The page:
Expectations placed on students, lack of compensation to the district spur most of the conversation

    The Crookston School Board Friday voted to table a resolution that would have approved a contract between the school district and Crookston Housing & Economic Development Authority (CHEDA) that has the high school's Construction Trades class building a new home on Barrette Street.

    Everyone around the conference room table at Crookston High School Friday agreed that the Construction Trades program, returning this year after a one-year hiatus, offers tremendous educational opportunities and construction experience to young people, and no one wants it to go away.

    But in tabling the resolution, board members asked Superintendent Chris Bates to revisit some of the contractual bullet-points with CHEDA Executive Director Craig Hoiseth, specifically relating to a lack of compensation being paid to the school district as part of the program – a reimbursement for tool costs was specifically mentioned – as well as the construction timeline and an expectation and/or hope that the students, their teacher and the partner contractor working with them finish the house entirely by the end of the school year.

    Bates was open to talking to Hoiseth.

    "Labor is the biggest expense and we're providing that to them, which is great for them because that has to be a massive savings," Bates said. "And we're also making quite an investment by providing an instructor."

    CHEDA covers the cost of the building materials.

    Highland School Principal Chris Trostad, who taught Construction Trades for several years before becoming Highland principal, told board members that expecting the students to finish the house by end of the 2015-16 school year next spring is unrealistic.

    "To think that these high school kids are going to finish the basement, the upper level and the garage is insane," Trostad said.

    Even back in the years when the CT students and their teacher built a smaller rambler on school property, which was then sold and moved to a lot, Trostad said sometimes the students wouldn't entirely finish the cabinetry and final trim work. Since the partnership with CHEDA was born and homes are built on-site, Trostad said the floor plans have become larger and more elaborate.

    In addition, he said, the concrete slab for this year's home on Barrette Street has yet to be poured, even though prior assurances indicated it would be poured a week ago. New CT teacher Doug Lee and his class of nine students during their three-hour class period have built walls and they're still waiting to be hauled to the site, Trostad explained, because the slab's not ready.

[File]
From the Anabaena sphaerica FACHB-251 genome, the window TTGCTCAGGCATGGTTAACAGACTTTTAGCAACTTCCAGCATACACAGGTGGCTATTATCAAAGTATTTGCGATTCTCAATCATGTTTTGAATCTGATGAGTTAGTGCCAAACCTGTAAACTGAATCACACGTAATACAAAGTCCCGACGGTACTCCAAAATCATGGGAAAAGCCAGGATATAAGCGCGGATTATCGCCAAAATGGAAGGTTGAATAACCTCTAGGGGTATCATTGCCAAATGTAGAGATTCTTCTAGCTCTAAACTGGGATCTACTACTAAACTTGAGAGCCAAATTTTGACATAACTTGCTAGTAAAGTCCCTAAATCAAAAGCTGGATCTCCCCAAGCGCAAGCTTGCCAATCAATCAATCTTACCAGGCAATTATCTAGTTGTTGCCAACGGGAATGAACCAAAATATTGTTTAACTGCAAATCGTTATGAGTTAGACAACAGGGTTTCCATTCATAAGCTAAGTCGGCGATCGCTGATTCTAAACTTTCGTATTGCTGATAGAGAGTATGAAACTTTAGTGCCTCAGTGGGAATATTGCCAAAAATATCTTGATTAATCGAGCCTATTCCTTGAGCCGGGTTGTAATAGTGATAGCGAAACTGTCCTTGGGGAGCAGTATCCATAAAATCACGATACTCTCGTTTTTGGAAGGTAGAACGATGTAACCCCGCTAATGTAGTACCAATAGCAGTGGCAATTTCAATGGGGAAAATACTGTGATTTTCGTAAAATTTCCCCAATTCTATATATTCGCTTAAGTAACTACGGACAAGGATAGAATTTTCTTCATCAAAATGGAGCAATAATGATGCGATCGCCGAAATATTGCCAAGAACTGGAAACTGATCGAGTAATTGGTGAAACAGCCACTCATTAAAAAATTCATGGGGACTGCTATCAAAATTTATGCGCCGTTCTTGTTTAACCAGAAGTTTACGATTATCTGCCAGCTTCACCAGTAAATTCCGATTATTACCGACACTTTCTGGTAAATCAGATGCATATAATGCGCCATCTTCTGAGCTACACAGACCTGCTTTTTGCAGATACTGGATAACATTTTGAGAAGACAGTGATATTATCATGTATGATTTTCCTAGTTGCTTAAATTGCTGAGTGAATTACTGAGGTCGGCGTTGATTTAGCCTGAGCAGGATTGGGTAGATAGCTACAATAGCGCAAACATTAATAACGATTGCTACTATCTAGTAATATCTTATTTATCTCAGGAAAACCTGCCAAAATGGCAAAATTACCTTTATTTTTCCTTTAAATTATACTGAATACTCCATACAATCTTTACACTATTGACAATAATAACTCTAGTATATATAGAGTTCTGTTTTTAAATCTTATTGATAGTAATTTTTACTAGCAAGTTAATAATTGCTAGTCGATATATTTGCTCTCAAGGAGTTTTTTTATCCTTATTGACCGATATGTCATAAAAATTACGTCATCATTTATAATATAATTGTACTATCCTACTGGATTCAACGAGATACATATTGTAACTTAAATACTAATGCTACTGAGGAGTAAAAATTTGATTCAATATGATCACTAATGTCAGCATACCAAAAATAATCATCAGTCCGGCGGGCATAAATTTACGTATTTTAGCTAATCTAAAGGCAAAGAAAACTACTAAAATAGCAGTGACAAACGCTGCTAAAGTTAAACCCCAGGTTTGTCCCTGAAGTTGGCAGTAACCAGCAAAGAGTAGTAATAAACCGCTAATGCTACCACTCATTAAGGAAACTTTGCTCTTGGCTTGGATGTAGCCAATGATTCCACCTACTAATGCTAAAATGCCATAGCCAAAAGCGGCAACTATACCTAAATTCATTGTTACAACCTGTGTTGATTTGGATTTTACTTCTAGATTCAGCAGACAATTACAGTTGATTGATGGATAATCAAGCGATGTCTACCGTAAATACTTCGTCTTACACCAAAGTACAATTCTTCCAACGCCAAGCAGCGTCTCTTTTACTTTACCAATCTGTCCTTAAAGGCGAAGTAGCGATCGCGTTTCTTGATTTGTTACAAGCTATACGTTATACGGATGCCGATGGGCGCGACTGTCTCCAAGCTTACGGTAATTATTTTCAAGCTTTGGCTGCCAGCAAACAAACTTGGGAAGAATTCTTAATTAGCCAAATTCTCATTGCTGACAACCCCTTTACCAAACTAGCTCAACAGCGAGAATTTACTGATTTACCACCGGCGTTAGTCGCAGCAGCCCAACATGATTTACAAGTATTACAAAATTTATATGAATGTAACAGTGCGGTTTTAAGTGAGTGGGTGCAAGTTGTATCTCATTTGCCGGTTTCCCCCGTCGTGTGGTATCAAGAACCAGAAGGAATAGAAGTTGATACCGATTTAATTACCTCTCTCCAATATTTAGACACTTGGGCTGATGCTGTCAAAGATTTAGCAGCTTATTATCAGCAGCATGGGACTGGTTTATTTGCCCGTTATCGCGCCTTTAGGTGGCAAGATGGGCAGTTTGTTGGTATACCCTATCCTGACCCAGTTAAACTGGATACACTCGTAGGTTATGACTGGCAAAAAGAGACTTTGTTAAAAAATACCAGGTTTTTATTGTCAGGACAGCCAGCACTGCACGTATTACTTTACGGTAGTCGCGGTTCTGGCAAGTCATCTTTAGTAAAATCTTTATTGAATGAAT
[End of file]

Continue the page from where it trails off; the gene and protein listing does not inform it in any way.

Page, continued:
A financial 'carrot'

    Bates said the one-year agreement currently on the table contains no compensation for the school district, but that the district could potentially be compensated if the house is finished by the end of the school year.

    Reached by the Times after Friday's school board meeting, Hoiseth confirmed that, saying the CHEDA budget includes money to pay for carpentry work needed to finish the house once the school year ends. If CHEDA doesn't need to spend that money because Lee, his students and the partner contractor are able to finish the house, Hoiseth said the CHEDA's carpentry reserve would be given to the school district.

    "It's a little carrot, if you will" he said. "We have to have that carpentry coverage in our budget to complete the house, but if the school is able to prove it can bring the house to completion we'd move that money to them."

    Hoiseth said he understands that the district spends money on things like tools to build the house. "But they spend money to teach kids history, too," he added.

    Hoiseth said he agrees with Trostad's point that the main focus and goal of the Construction Trades program is to educate young people, given them important construction experience, and expose them to potential career opportunities. "But I can't create compensation to the school district if the kids don't finish the house," Hoiseth added.

    Trostad said there are even some professional contractors who shy away from doing final finishing work because it's critically important that it look as perfect as possible. "I don't think you want kids doing that finishing work; that's something professional contractors train for," he said. "This is a great program because it exposes kids to every career that goes into building a house, not because they completely finish it. I think we need to be fair to these kids as far as what we're expecting from them. It's an educational opportunity. They're not contractors committed to finishing a house."

    Board member Tim Dufault said he'd like to see any future contracts with CHEDA regarding the CT house include language that the concrete slab needs to be poured and cured by the first day of school, otherwise CHEDA would face some sort of penalty.

    "I sure like the program and the goals behind it," board chair Frank Fee added. "It just seems like there should be some compensation for the district."